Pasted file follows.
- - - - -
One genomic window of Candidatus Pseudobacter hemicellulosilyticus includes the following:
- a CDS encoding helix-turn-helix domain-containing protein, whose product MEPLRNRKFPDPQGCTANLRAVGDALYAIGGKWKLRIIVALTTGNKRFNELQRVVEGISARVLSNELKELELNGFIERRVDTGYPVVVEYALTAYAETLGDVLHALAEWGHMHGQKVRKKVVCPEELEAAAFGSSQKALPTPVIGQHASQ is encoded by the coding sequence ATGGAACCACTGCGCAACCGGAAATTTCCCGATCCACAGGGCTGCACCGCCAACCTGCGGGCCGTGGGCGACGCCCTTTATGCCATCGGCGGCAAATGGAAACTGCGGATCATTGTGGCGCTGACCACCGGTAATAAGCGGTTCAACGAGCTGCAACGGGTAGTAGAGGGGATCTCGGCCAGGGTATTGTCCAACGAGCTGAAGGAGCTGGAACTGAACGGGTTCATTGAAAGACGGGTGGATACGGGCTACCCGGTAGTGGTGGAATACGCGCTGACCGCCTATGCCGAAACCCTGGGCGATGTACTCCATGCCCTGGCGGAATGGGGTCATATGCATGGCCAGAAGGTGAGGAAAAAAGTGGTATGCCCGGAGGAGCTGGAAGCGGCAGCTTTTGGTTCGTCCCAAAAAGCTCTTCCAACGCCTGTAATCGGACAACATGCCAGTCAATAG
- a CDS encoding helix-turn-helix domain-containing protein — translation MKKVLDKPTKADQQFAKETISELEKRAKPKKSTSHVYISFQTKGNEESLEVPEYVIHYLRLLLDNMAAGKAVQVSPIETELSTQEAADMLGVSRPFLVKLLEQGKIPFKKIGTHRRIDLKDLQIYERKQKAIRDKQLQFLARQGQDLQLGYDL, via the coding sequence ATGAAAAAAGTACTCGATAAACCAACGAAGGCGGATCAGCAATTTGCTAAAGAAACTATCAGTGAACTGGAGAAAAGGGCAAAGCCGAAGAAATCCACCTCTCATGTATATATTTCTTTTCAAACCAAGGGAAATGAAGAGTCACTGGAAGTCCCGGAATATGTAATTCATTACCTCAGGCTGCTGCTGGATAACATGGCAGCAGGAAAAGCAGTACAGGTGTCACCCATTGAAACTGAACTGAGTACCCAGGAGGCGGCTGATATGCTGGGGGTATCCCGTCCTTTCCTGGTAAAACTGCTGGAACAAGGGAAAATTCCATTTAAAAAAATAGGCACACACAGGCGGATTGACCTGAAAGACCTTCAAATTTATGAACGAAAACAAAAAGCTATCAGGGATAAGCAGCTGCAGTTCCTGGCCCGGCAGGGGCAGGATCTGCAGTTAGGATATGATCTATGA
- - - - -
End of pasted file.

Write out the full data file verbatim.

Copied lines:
One genomic window of Candidatus Pseudobacter hemicellulosilyticus includes the following:
- a CDS encoding helix-turn-helix domain-containing protein, whose product MEPLRNRKFPDPQGCTANLRAVGDALYAIGGKWKLRIIVALTTGNKRFNELQRVVEGISARVLSNELKELELNGFIERRVDTGYPVVVEYALTAYAETLGDVLHALAEWGHMHGQKVRKKVVCPEELEAAAFGSSQKALPTPVIGQHASQ is encoded by the coding sequence ATGGAACCACTGCGCAACCGGAAATTTCCCGATCCACAGGGCTGCACCGCCAACCTGCGGGCCGTGGGCGACGCCCTTTATGCCATCGGCGGCAAATGGAAACTGCGGATCATTGTGGCGCTGACCACCGGTAATAAGCGGTTCAACGAGCTGCAACGGGTAGTAGAGGGGATCTCGGCCAGGGTATTGTCCAACGAGCTGAAGGAGCTGGAACTGAACGGGTTCATTGAAAGACGGGTGGATACGGGCTACCCGGTAGTGGTGGAATACGCGCTGACCGCCTATGCCGAAACCCTGGGCGATGTACTCCATGCCCTGGCGGAATGGGGTCATATGCATGGCCAGAAGGTGAGGAAAAAAGTGGTATGCCCGGAGGAGCTGGAAGCGGCAGCTTTTGGTTCGTCCCAAAAAGCTCTTCCAACGCCTGTAATCGGACAACATGCCAGTCAATAG
- a CDS encoding helix-turn-helix domain-containing protein — translation MKKVLDKPTKADQQFAKETISELEKRAKPKKSTSHVYISFQTKGNEESLEVPEYVIHYLRLLLDNMAAGKAVQVSPIETELSTQEAADMLGVSRPFLVKLLEQGKIPFKKIGTHRRIDLKDLQIYERKQKAIRDKQLQFLARQGQDLQLGYDL, via the coding sequence ATGAAAAAAGTACTCGATAAACCAACGAAGGCGGATCAGCAATTTGCTAAAGAAACTATCAGTGAACTGGAGAAAAGGGCAAAGCCGAAGAAATCCACCTCTCATGTATATATTTCTTTTCAAACCAAGGGAAATGAAGAGTCACTGGAAGTCCCGGAATATGTAATTCATTACCTCAGGCTGCTGCTGGATAACATGGCAGCAGGAAAAGCAGTACAGGTGTCACCCATTGAAACTGAACTGAGTACCCAGGAGGCGGCTGATATGCTGGGGGTATCCCGTCCTTTCCTGGTAAAACTGCTGGAACAAGGGAAAATTCCATTTAAAAAAATAGGCACACACAGGCGGATTGACCTGAAAGACCTTCAAATTTATGAACGAAAACAAAAAGCTATCAGGGATAAGCAGCTGCAGTTCCTGGCCCGGCAGGGGCAGGATCTGCAGTTAGGATATGATCTATGA